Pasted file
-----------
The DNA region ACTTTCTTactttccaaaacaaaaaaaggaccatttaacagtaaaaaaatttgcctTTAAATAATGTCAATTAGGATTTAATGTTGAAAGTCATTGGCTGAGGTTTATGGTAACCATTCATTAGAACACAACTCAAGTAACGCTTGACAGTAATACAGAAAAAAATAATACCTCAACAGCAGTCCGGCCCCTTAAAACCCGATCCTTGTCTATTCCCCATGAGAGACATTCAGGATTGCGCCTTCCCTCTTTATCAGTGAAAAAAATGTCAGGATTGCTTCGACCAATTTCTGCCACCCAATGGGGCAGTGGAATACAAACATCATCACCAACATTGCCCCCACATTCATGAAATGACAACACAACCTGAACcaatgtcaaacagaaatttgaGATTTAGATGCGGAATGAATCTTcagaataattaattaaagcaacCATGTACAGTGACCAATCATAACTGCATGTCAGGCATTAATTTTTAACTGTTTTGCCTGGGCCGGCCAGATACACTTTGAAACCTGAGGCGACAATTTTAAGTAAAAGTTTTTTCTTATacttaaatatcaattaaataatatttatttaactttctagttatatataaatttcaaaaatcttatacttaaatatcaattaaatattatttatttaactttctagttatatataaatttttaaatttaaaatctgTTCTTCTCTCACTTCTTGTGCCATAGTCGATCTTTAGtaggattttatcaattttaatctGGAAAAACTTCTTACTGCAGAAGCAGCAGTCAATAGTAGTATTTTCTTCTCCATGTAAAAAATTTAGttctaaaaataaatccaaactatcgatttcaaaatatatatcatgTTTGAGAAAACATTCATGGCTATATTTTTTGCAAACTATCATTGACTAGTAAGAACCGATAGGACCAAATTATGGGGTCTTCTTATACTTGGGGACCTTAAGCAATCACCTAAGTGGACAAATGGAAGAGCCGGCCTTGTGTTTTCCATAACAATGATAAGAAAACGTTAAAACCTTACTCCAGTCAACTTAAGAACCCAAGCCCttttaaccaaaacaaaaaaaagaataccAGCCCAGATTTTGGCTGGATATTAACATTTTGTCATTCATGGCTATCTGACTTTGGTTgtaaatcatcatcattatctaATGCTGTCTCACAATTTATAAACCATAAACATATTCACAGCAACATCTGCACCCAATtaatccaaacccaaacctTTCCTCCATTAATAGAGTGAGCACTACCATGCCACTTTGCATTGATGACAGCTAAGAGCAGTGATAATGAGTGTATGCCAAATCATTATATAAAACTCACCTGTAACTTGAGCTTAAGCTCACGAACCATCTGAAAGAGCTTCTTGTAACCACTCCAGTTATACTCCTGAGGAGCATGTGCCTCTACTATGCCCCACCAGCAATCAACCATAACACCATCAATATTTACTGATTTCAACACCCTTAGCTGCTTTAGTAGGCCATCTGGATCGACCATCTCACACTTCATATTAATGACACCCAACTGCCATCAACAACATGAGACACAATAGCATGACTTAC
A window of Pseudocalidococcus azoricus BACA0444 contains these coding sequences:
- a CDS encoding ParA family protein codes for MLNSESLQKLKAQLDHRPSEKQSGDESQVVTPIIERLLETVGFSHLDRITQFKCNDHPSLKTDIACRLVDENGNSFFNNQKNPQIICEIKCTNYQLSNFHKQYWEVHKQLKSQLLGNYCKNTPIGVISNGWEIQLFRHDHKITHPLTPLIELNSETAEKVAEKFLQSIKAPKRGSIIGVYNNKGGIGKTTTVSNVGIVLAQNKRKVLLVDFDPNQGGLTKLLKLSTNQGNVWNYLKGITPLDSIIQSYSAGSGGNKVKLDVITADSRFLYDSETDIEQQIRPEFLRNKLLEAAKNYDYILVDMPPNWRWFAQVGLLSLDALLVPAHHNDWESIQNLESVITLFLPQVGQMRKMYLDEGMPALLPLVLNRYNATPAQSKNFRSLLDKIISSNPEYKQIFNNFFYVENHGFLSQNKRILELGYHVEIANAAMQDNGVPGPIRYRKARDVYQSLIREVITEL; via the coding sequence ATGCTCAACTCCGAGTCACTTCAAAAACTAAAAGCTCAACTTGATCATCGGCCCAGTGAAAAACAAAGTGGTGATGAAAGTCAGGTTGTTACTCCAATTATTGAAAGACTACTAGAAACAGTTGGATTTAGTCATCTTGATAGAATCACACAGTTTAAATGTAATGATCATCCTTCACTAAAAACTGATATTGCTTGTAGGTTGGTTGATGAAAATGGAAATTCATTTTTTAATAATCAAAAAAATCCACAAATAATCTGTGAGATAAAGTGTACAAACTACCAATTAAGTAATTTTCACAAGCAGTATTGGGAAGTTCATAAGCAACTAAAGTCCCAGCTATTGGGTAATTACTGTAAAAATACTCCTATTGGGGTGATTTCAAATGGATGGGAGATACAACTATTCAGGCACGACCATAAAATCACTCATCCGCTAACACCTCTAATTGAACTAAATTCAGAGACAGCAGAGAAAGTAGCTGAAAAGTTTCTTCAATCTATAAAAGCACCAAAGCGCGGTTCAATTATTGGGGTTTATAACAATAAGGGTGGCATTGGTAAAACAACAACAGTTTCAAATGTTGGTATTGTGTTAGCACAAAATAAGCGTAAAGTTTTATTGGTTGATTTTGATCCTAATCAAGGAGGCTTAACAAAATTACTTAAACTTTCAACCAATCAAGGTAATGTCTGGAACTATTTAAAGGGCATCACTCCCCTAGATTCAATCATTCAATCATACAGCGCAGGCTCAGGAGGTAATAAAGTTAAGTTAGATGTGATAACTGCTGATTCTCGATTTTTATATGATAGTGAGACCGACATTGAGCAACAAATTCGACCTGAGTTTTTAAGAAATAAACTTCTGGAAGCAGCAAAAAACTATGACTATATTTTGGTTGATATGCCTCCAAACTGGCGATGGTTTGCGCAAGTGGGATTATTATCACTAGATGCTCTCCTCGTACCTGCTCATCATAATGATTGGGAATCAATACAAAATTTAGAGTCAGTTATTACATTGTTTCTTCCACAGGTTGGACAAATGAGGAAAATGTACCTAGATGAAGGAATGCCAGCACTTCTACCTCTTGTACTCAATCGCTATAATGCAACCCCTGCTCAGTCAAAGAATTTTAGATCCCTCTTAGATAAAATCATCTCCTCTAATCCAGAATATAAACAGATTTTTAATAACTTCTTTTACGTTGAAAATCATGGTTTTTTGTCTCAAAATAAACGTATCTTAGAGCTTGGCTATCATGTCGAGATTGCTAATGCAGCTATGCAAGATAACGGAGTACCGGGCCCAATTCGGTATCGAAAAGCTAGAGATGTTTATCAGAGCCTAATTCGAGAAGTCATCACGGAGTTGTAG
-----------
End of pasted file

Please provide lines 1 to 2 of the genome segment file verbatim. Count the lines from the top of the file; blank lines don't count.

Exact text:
The DNA region ACTTTCTTactttccaaaacaaaaaaaggaccatttaacagtaaaaaaatttgcctTTAAATAATGTCAATTAGGATTTAATGTTGAAAGTCATTGGCTGAGGTTTATGGTAACCATTCATTAGAACACAACTCAAGTAACGCTTGACAGTAATACAGAAAAAAATAATACCTCAACAGCAGTCCGGCCCCTTAAAACCCGATCCTTGTCTATTCCCCATGAGAGACATTCAGGATTGCGCCTTCCCTCTTTATCAGTGAAAAAAATGTCAGGATTGCTTCGACCAATTTCTGCCACCCAATGGGGCAGTGGAATACAAACATCATCACCAACATTGCCCCCACATTCATGAAATGACAACACAACCTGAACcaatgtcaaacagaaatttgaGATTTAGATGCGGAATGAATCTTcagaataattaattaaagcaacCATGTACAGTGACCAATCATAACTGCATGTCAGGCATTAATTTTTAACTGTTTTGCCTGGGCCGGCCAGATACACTTTGAAACCTGAGGCGACAATTTTAAGTAAAAGTTTTTTCTTATacttaaatatcaattaaataatatttatttaactttctagttatatataaatttcaaaaatcttatacttaaatatcaattaaatattatttatttaactttctagttatatataaatttttaaatttaaaatctgTTCTTCTCTCACTTCTTGTGCCATAGTCGATCTTTAGtaggattttatcaattttaatctGGAAAAACTTCTTACTGCAGAAGCAGCAGTCAATAGTAGTATTTTCTTCTCCATGTAAAAAATTTAGttctaaaaataaatccaaactatcgatttcaaaatatatatcatgTTTGAGAAAACATTCATGGCTATATTTTTTGCAAACTATCATTGACTAGTAAGAACCGATAGGACCAAATTATGGGGTCTTCTTATACTTGGGGACCTTAAGCAATCACCTAAGTGGACAAATGGAAGAGCCGGCCTTGTGTTTTCCATAACAATGATAAGAAAACGTTAAAACCTTACTCCAGTCAACTTAAGAACCCAAGCCCttttaaccaaaacaaaaaaaagaataccAGCCCAGATTTTGGCTGGATATTAACATTTTGTCATTCATGGCTATCTGACTTTGGTTgtaaatcatcatcattatctaATGCTGTCTCACAATTTATAAACCATAAACATATTCACAGCAACATCTGCACCCAATtaatccaaacccaaacctTTCCTCCATTAATAGAGTGAGCACTACCATGCCACTTTGCATTGATGACAGCTAAGAGCAGTGATAATGAGTGTATGCCAAATCATTATATAAAACTCACCTGTAACTTGAGCTTAAGCTCACGAACCATCTGAAAGAGCTTCTTGTAACCACTCCAGTTATACTCCTGAGGAGCATGTGCCTCTACTATGCCCCACCAGCAATCAACCATAACACCATCAATATTTACTGATTTCAACACCCTTAGCTGCTTTAGTAGGCCATCTGGATCGACCATCTCACACTTCATATTAATGACACCCAACTGCCATCAACAACATGAGACACAATAGCATGACTTAC
A window of Pseudocalidococcus azoricus BACA0444 contains these coding sequences: